The battle against coronavirus has reached interiors of Punjab where villagers have taken upon themselves to establish roadblocks and checkposts manned 24 hours a day in order to keep outsiders away from the villages and also to keep a tab on who enters and leaves the locality.
The Indian Express went around Nurpur Bedi block of Ropar district and found that village after village has ‘fortified’ itself and is taking active measures to defend themselves from the coronavirus infection.
At village Sarthali, a boom barrier has been set up on the main entry and exit point from the village. Rest of the roads have been permanently blocked using trolleys which have been parked across the road.
At the barrier, half a dozen villagers are sitting around watching every movement on the main road, just a few metres away. A bottle of hand sanitiser and a register are conspicuously placed on a table nearby.
“We are writing down the names of all the people who leave the village and enter it along with the timings. This way we can keep a tab on who comes and goes and for what length of time. We do not want any outsider to come into the village,” says Thekedar Rampal of the village.
He adds that the barriers have been set up only a day before after the villagers decided that it was necessary to take all precautions. “Even a resident of the village who is returning from outside Punjab will not be allowed to enter the village. We will ask him to report to the nearest quarantine centre of the government and stay there for 14 days first,” said Narinder Pal, a villager who works with the Health Department.
Further down the road towards Ropar, a large crowd is gathered at outskirts of Madhopur village. Here again a check post has been established and manned by the village youth.
“Two outsiders were seen approaching the village. We did not allow them to enter. However, since they were hungry we took them to the gurdwara nearby and fed them. A lot of migrants who work in Himachal Pradesh pass through this road trying to go back to their homes in Uttar Pradesh,” said a village youth.
The village has a population of around 1,400 and has also taken the initiative of spraying disinfectants with the help of the Block Development and Panchayat Officer (BDPO).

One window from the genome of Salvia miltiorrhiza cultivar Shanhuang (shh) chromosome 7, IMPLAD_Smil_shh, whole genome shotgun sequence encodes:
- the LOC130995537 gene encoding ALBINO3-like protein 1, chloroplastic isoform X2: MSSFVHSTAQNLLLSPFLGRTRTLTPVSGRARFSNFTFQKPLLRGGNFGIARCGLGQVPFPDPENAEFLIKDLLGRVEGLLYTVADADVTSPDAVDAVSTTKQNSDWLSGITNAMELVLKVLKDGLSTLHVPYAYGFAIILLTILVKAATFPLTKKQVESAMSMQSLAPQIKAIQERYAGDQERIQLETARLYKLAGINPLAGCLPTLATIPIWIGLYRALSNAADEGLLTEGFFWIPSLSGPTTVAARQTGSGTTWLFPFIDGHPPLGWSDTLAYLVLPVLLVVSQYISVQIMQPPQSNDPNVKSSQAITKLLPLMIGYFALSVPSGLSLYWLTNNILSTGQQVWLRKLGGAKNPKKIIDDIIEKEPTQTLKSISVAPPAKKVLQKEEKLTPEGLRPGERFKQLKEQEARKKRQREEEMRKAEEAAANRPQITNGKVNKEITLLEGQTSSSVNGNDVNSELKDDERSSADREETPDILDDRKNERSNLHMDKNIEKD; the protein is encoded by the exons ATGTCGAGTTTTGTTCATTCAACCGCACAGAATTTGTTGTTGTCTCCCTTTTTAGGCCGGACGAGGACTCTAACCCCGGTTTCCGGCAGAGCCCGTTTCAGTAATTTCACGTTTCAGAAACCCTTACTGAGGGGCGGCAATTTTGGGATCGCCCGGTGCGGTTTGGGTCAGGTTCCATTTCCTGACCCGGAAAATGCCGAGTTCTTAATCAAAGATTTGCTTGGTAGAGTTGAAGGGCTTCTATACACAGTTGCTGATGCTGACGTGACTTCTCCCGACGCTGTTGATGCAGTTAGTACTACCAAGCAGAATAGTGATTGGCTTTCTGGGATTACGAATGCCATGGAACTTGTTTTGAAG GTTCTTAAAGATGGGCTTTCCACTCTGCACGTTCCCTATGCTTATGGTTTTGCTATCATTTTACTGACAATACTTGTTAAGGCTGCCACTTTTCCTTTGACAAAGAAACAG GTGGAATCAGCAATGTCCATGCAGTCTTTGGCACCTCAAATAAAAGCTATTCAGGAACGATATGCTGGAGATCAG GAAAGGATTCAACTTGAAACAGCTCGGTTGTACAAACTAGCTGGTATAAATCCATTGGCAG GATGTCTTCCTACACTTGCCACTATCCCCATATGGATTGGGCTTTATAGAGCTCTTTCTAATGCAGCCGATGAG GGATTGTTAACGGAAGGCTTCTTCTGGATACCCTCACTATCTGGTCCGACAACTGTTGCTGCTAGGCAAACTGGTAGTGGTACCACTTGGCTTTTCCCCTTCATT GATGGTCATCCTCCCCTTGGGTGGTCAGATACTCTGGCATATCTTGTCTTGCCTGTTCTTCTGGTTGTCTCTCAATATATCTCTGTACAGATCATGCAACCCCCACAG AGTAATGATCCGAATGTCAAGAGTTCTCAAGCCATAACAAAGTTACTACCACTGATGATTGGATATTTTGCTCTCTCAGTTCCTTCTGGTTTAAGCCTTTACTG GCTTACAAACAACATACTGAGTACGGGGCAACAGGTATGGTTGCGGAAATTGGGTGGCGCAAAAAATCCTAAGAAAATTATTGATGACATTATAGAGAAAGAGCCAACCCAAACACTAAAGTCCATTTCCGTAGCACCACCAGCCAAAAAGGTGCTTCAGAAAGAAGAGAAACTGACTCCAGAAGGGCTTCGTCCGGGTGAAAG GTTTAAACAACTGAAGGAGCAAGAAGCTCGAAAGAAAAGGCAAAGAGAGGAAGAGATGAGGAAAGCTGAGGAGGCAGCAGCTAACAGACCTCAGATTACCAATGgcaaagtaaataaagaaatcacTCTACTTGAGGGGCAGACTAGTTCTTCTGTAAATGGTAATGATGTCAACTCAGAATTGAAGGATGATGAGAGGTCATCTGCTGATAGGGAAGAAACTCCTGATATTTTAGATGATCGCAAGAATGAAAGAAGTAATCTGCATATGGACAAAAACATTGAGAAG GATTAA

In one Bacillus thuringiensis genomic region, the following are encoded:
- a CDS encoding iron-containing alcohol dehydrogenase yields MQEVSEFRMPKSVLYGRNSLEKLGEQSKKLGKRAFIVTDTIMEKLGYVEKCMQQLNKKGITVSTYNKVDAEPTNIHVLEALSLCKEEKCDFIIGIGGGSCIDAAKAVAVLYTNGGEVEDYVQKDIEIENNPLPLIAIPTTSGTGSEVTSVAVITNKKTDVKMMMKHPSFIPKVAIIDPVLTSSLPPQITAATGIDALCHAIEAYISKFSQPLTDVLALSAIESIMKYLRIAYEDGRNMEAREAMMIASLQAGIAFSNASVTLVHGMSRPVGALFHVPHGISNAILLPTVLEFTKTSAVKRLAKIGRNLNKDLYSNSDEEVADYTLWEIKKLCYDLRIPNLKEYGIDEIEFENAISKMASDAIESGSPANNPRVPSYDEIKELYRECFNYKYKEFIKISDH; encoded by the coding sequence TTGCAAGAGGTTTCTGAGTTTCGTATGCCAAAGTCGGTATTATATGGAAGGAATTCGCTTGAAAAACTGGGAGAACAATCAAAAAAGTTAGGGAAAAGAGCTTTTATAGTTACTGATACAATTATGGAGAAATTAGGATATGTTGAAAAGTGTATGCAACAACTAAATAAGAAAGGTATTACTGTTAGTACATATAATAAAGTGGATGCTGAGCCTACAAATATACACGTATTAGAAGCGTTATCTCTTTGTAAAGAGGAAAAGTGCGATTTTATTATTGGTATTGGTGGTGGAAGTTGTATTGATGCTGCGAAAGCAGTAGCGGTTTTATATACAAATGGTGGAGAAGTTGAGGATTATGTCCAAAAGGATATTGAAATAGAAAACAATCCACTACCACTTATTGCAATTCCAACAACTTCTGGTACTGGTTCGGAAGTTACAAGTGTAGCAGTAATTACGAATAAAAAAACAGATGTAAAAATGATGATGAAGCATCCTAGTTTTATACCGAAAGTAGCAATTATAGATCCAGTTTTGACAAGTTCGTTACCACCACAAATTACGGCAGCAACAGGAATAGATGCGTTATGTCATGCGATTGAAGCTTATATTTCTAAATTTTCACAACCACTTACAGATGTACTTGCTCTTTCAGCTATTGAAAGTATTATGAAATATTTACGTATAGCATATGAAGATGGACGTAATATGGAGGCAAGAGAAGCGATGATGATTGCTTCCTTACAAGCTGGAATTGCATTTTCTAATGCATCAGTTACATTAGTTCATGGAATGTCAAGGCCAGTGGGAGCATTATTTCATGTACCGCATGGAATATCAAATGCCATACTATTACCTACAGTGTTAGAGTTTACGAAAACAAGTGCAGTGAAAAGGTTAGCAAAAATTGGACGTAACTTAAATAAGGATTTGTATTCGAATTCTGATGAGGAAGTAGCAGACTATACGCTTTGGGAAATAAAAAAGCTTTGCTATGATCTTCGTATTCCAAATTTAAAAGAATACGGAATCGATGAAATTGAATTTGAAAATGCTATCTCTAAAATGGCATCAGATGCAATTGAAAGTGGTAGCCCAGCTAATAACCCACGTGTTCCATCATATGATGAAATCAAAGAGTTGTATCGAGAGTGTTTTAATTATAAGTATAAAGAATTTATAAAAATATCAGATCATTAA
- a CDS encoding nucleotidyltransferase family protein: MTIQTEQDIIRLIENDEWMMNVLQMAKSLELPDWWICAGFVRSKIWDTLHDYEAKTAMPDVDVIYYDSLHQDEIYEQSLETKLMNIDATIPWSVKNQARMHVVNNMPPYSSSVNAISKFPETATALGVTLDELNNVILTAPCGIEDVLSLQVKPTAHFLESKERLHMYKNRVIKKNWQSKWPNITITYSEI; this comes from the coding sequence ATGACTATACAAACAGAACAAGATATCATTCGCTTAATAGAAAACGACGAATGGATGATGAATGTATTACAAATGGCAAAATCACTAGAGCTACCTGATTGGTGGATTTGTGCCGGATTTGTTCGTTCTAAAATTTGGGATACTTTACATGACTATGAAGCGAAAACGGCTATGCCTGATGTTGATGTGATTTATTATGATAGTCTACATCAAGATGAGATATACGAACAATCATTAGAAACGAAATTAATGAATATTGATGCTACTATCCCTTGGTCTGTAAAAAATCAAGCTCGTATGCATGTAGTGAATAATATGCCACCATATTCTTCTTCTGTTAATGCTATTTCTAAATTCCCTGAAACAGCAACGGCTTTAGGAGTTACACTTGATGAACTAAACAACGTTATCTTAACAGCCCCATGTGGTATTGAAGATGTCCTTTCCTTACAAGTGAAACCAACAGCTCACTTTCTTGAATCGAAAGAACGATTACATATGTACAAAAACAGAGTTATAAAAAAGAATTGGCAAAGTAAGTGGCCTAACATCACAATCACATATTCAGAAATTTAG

“Apart from the supplies given to us by the BDPO we have also used neem leaves to prepare a disinfectant of our own and have sprayed it in the village,” said Amardeep Singh.
Similar sights could be seen at Bajrur, Abiana, Nangal, Dahirpur, Bhatton, Dhahan and Bhogpur villages. Village after village has barriers erected and passers-by who wished to go through the village to reach another village, including this correspondent, had their credentials verified.
Ropar SSP Swapnil Sharma maintains that the district police have approached the villagers in order to motivate them to self- isolate.
“The pre-emptive strategy, with involvement of 1200 volunteers, has definitely worked given the district surrounded with three hotspots has stayed safe till now. With 440 foreign-returned individuals under quarantine; out of 14 suspected samples, 11 have already tested negative. Test results of other three are awaited,” Sharma said.
The SSP added that youth clubs and volunteers have been roped in with help from panchayats for this who are leading the vigil at 424 villages.
“These volunteers are being directed and informed about the latest guideline and procedures through social media groups which are administered from the police war room in district headquarters,” he said.
While the police claims that 30,000 packets of food had been distributed in the district, in Nurpur Bedi Block there were several villages where the common refrain was that the farm labour, mainly migrant workers, who were maning tubewells in farmlands at isolated places, had not received any help at all.
“These labourers are being given food by the villagers till now. However, with essential items in short supply, how long can we continue to do so. There are hundreds of such labourers in each village. The district administration or the police must make a list of such labourers and ensure that they get food supplies at regular intervals,” said Arun at village Sarthali.
Speaking to The Indian Express, SSP Swapnil Sharma said that the district police are aware of the issue of farm labourers who are staying in farms.
“With the help of youth clubs in villages, we are distributing food items twice a day. There are around 3,200 farm labourers in 619 villages in the district. These labourers include migrants too who have been motivated to stay back and also villagers from surrounding areas. Those who can cook are facing problem of kerosene as it is in short supply, but we have spoken to the forest department to allow them to collect wood for use a fuel to cook food. But if there are some who have been left out we will look into it and address the problem” he said.
The SSP claimed that at any point of time 500 food packets of dry ration are readily available in district police office. “One packet is enough for 14 meals. Whenever there is a distress call on 112 regarding food, dedicated teams of district police swing in action and provide food packets to the needy,” he said.
Referring to the self-isolation drive of the villagers, Sharma said that there were three types of duties which were being done. “One is the six to eight hour shift that is done at the village check point. Second is the roster for supplying food to the needy people. And third is the village-level police officer who is directly connected to police control room and also to village numberdar, chowkidar and village granthi who can make announcements in gurdwara to make people aware of any development,” he said.
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